Monday, May 11, 2009

Friends Mentors Honored at First Annual Breakfast

As mentors signed in at the breakfast, they were handed a small token of appreciation for their volunteerism. Marilyn Hare (L), a reading tutor at Peachtree City Elementary, will start her fourth year with the program in the fall. She is greeted by the school’s counselor and advisory board member, Ruth Cooper.

More than 200 adults and high school students reach out each week to help children who are struggling, academically, socially or both, have a more positive experience in and outside of school.

They are volunteers in the Fayette County School System’s Friends Mentoring Program, and for the first time, their volunteerism was formally honored during a recognition breakfast that is slated to become an annual event.

Over 30 of the school system’s mentors attended the breakfast. Those in attendance ranged from volunteers who just started the program this year all the way up to multiple years of involvement, including the program’s longest serving mentor, Sally Sharkle of Heritage Bank. Sharkle began mentoring in 1994 and works with students at Hood Avenue Primary. She was honored with a special recognition to commemorate her longstanding service to the program.

Mentors are required to go through training and an extensive background check before acceptance into the program. They are asked to commitment to working with a student at school for one hour each week. Volunteers work with students, at all grade levels, who have been identified by their counselors as benefitting from a mentor/student relationship. The school obtains parental permission prior to assigning a mentor to a child.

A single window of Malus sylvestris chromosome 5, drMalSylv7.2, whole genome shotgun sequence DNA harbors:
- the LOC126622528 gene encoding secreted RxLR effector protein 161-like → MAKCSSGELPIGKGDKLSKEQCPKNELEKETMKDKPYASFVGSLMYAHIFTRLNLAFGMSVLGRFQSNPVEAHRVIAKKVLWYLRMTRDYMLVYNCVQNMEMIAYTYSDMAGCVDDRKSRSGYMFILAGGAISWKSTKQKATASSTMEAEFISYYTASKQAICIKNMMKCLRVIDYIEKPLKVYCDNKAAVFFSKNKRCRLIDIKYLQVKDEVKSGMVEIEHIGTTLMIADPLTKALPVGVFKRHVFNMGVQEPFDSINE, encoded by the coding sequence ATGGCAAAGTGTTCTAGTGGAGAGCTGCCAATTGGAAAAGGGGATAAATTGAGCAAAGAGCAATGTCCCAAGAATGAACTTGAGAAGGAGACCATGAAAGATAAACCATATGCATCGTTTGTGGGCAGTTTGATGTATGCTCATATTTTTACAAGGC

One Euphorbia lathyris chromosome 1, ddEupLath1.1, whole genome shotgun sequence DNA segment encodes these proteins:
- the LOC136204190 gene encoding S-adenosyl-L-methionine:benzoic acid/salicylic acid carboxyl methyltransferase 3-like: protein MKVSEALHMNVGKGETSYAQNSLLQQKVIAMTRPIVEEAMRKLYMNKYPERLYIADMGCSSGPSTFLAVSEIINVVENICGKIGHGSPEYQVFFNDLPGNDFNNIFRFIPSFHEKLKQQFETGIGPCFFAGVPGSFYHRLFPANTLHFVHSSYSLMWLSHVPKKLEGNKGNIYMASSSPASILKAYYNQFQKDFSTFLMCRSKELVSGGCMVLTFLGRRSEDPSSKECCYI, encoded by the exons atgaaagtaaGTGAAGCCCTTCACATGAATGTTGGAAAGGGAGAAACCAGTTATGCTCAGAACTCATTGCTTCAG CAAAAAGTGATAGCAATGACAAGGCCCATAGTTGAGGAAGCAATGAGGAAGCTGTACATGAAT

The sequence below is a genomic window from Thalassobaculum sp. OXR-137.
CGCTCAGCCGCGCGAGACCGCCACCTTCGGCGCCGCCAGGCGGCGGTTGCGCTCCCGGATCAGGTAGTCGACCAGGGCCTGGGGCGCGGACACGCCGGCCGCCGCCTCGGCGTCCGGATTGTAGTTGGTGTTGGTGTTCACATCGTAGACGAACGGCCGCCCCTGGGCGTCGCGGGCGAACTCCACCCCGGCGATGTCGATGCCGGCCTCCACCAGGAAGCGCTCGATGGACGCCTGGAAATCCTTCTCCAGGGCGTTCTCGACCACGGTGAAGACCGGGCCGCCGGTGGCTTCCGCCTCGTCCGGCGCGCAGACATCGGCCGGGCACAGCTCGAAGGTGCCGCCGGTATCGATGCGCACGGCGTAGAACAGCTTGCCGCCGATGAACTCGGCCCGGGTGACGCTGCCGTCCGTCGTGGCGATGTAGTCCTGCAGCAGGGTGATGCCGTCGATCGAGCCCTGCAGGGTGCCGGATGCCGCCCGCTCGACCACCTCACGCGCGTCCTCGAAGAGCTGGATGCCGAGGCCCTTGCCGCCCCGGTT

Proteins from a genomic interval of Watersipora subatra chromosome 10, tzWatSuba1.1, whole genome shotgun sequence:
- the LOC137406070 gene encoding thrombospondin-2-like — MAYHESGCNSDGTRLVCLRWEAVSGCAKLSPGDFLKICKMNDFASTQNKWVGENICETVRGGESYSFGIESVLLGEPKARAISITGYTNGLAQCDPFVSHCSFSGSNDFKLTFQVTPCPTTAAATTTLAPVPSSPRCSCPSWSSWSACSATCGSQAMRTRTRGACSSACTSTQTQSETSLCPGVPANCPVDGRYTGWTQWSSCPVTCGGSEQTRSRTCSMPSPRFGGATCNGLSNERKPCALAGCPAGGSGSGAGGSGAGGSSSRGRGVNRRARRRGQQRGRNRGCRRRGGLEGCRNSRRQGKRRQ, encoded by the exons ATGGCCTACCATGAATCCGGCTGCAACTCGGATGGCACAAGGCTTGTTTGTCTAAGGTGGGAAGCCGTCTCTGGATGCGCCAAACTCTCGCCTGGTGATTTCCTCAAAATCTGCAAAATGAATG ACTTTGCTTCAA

Mentors spend their time each week helping students with homework, class assignments, or just talking or listening. Sometimes mentors, like Trelawney Bundrage who started the program three years ago at Fayetteville Intermediate, decide with their protégés to continue their relationship from one grade level to the next. Bundrage followed her protégé to Fayette Middle.

“This program has worked so well over the years because it is simple. The commitment is 90 percent just showing up. I want to congratulate all of you on making that commitment,” said Friends Mentor Manager Jane Gough to mentors attending the breakfast.

About a year ago, Gough had the idea of establishing an advisory board to help move the program forward; the recognition breakfast was one of the ideas to come from the board that is made up of business leaders, tutors, counselors and mentors. Other enhancements originated by the board include background and finger print checks for all mentors and an electronic newsletter.

Julius Pryor, a first year mentor at Fayette Middle and advisory board member, summed up what it means to be a mentor.

“We are focused on outcomes and the young people we are working with everyday. We are professionals; we are trained, committed, disciplined, focused and are willing to extend ourselves. We realize we are having an impact and are making a difference in students’ lives. We all get as much out of this as our protégés,” Pryor said as he addressed his fellow mentors at the breakfast.

To learn more about volunteer opportunities through the Friends Mentoring Program, contact Gough at or call 770-460-3990, ext. 255.

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